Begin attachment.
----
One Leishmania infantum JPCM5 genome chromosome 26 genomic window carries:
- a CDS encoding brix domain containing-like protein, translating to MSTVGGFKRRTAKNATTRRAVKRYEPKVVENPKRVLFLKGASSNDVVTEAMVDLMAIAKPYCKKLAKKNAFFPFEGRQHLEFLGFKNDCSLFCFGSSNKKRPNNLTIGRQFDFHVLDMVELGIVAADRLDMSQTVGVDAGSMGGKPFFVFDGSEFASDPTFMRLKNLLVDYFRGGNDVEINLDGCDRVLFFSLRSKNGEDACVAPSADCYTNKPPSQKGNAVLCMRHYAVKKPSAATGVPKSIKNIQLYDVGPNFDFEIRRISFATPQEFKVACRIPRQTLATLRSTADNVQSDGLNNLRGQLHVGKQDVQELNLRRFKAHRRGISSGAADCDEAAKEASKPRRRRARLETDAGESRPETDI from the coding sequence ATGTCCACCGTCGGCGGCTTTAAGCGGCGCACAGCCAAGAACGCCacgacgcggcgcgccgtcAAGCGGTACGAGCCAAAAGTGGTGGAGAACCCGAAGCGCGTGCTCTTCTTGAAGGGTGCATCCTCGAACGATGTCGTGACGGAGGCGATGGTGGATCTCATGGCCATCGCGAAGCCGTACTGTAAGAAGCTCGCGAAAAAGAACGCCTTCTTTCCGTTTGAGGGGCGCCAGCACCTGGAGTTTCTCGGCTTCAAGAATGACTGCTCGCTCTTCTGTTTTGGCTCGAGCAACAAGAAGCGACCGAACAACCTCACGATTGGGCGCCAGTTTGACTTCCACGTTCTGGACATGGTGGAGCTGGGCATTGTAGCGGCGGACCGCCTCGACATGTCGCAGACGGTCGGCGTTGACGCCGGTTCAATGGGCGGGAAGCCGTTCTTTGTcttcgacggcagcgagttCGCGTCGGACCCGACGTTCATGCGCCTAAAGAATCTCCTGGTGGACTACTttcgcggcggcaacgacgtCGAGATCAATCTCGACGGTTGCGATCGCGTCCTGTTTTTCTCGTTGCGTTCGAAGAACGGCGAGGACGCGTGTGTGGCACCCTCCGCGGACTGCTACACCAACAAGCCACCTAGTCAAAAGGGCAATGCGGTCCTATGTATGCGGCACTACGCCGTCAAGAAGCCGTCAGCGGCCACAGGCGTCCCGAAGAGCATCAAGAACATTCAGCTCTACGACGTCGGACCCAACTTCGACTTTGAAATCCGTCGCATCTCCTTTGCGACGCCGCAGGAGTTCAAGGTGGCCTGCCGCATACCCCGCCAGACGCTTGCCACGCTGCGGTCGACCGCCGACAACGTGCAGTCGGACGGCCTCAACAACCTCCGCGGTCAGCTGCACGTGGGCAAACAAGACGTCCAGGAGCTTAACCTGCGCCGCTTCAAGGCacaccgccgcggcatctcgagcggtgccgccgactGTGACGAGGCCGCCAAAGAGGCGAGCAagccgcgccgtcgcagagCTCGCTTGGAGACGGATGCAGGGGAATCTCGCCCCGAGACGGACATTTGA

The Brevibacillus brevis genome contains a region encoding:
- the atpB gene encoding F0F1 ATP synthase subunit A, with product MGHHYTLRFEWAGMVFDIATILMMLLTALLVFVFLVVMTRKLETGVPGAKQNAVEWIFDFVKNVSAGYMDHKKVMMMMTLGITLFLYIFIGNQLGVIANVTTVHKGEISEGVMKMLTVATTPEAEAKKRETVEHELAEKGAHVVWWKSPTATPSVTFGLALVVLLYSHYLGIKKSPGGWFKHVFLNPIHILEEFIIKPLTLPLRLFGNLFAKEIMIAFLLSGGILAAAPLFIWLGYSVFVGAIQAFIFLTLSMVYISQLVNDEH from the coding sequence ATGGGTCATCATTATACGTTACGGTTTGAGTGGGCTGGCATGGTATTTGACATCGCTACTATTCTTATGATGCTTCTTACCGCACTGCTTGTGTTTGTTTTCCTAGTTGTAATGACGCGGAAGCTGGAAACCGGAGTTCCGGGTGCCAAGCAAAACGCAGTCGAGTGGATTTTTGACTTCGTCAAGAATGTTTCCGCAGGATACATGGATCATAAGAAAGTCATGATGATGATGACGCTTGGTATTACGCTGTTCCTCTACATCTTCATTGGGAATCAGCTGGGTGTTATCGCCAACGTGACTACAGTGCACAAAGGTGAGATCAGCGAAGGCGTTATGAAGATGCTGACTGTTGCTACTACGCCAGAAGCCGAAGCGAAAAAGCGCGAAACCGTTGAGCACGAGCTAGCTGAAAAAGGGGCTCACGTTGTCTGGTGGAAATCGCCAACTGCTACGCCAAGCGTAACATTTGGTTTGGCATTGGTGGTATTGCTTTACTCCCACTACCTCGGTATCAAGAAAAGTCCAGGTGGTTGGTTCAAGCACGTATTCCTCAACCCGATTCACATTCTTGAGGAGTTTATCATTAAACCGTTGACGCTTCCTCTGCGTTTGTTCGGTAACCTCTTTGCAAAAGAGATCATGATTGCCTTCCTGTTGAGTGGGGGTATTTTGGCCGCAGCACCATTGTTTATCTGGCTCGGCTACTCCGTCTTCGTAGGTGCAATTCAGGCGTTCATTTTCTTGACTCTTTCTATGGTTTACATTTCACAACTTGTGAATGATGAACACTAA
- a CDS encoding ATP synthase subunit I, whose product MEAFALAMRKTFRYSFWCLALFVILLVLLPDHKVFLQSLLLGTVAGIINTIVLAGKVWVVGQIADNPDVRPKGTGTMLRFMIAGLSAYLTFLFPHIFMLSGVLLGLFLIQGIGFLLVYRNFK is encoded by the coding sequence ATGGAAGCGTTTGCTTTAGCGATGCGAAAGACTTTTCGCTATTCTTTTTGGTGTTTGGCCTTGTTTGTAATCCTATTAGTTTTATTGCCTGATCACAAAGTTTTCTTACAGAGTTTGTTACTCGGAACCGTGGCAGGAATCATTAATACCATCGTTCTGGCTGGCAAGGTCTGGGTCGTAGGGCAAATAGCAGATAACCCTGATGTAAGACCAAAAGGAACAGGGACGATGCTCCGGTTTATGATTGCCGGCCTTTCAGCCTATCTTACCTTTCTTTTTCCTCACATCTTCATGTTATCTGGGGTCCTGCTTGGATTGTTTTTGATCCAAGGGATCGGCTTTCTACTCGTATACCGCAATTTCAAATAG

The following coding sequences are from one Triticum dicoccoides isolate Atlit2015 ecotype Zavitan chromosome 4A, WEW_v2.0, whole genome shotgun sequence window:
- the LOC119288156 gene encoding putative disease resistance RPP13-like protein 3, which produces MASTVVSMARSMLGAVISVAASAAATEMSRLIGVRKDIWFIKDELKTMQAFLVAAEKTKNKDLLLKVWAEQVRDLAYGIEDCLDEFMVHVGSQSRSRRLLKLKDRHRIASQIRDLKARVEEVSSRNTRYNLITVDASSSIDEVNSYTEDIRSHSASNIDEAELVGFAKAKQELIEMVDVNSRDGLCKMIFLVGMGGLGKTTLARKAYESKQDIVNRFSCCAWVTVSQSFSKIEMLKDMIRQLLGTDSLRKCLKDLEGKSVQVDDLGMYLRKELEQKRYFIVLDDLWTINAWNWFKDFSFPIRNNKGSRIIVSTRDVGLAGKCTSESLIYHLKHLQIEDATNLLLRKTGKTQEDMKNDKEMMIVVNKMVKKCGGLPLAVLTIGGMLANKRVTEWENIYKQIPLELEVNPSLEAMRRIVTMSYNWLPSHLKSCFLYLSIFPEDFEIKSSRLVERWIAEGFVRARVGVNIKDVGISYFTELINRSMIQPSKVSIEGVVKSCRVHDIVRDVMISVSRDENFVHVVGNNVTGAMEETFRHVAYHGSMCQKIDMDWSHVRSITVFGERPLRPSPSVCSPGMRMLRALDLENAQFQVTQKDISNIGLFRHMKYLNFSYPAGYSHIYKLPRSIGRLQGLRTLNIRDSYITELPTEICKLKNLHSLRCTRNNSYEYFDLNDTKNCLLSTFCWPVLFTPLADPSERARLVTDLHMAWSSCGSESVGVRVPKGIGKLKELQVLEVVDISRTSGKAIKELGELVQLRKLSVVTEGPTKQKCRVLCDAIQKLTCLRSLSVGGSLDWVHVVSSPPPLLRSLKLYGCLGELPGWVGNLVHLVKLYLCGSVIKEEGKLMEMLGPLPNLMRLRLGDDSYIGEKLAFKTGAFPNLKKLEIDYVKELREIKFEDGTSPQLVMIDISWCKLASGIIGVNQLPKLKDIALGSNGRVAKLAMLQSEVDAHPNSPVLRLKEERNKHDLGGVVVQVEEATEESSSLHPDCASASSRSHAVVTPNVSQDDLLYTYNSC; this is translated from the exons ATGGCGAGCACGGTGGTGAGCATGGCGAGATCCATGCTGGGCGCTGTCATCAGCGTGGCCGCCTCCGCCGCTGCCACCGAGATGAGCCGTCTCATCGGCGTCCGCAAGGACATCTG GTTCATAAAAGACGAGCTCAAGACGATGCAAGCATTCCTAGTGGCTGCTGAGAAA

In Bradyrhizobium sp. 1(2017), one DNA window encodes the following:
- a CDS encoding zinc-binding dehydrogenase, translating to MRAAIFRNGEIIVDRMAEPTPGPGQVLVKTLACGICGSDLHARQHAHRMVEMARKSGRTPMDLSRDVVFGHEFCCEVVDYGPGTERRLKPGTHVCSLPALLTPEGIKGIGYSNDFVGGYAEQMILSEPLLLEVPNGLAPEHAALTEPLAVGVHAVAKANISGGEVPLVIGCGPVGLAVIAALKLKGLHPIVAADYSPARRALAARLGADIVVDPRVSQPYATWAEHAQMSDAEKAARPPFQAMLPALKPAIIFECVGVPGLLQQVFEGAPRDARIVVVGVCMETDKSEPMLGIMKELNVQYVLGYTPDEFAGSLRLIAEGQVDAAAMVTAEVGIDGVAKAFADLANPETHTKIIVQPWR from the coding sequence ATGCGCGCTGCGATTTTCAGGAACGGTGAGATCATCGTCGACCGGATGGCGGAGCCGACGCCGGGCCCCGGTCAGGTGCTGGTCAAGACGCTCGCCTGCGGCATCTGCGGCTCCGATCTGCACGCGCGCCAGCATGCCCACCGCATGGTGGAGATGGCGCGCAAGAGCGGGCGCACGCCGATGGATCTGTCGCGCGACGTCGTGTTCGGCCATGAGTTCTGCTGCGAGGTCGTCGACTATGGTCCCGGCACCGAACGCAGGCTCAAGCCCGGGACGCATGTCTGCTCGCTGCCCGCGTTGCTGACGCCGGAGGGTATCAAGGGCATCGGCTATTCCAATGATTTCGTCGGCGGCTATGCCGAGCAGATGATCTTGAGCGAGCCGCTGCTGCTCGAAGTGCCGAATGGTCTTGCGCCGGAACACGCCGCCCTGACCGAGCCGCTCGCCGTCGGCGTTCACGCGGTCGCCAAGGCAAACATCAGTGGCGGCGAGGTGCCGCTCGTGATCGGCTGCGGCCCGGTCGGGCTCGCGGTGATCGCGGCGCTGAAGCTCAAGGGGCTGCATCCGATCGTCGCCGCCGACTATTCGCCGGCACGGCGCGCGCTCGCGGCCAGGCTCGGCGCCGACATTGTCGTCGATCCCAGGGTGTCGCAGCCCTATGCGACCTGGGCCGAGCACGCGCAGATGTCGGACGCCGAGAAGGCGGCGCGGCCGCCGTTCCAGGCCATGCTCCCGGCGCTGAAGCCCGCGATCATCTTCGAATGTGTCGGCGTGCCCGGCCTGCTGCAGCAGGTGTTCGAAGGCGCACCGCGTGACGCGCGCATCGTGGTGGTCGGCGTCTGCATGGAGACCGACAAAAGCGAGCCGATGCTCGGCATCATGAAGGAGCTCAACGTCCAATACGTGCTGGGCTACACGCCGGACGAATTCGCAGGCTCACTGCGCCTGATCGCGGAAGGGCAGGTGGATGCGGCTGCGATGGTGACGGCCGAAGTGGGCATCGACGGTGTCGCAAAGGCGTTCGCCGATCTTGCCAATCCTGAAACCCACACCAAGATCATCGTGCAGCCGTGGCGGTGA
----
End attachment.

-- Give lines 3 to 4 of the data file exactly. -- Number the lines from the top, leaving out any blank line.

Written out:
The Brevibacillus brevis genome contains a region encoding:
- the atpB gene encoding F0F1 ATP synthase subunit A, with product MGHHYTLRFEWAGMVFDIATILMMLLTALLVFVFLVVMTRKLETGVPGAKQNAVEWIFDFVKNVSAGYMDHKKVMMMMTLGITLFLYIFIGNQLGVIANVTTVHKGEISEGVMKMLTVATTPEAEAKKRETVEHELAEKGAHVVWWKSPTATPSVTFGLALVVLLYSHYLGIKKSPGGWFKHVFLNPIHILEEFIIKPLTLPLRLFGNLFAKEIMIAFLLSGGILAAAPLFIWLGYSVFVGAIQAFIFLTLSMVYISQLVNDEH from the coding sequence ATGGGTCATCATTATACGTTACGGTTTGAGTGGGCTGGCATGGTATTTGACATCGCTACTATTCTTATGATGCTTCTTACCGCACTGCTTGTGTTTGTTTTCCTAGTTGTAATGACGCGGAAGCTGGAAACCGGAGTTCCGGGTGCCAAGCAAAACGCAGTCGAGTGGATTTTTGACTTCGTCAAGAATGTTTCCGCAGGATACATGGATCATAAGAAAGTCATGATGATGATGACGCTTGGTATTACGCTGTTCCTCTACATCTTCATTGGGAATCAGCTGGGTGTTATCGCCAACGTGACTACAGTGCACAAAGGTGAGATCAGCGAAGGCGTTATGAAGATGCTGACTGTTGCTACTACGCCAGAAGCCGAAGCGAAAAAGCGCGAAACCGTTGAGCACGAGCTAGCTGAAAAAGGGGCTCACGTTGTCTGGTGGAAATCGCCAACTGCTACGCCAAGCGTAACATTTGGTTTGGCATTGGTGGTATTGCTTTACTCCCACTACCTCGGTATCAAGAAAAGTCCAGGTGGTTGGTTCAAGCACGTATTCCTCAACCCGATTCACATTCTTGAGGAGTTTATCATTAAACCGTTGACGCTTCCTCTGCGTTTGTTCGGTAACCTCTTTGCAAAAGAGATCATGATTGCCTTCCTGTTGAGTGGGGGTATTTTGGCCGCAGCACCATTGTTTATCTGGCTCGGCTACTCCGTCTTCGTAGGTGCAATTCAGGCGTTCATTTTCTTGACTCTTTCTATGGTTTACATTTCACAACTTGTGAATGATGAACACTAA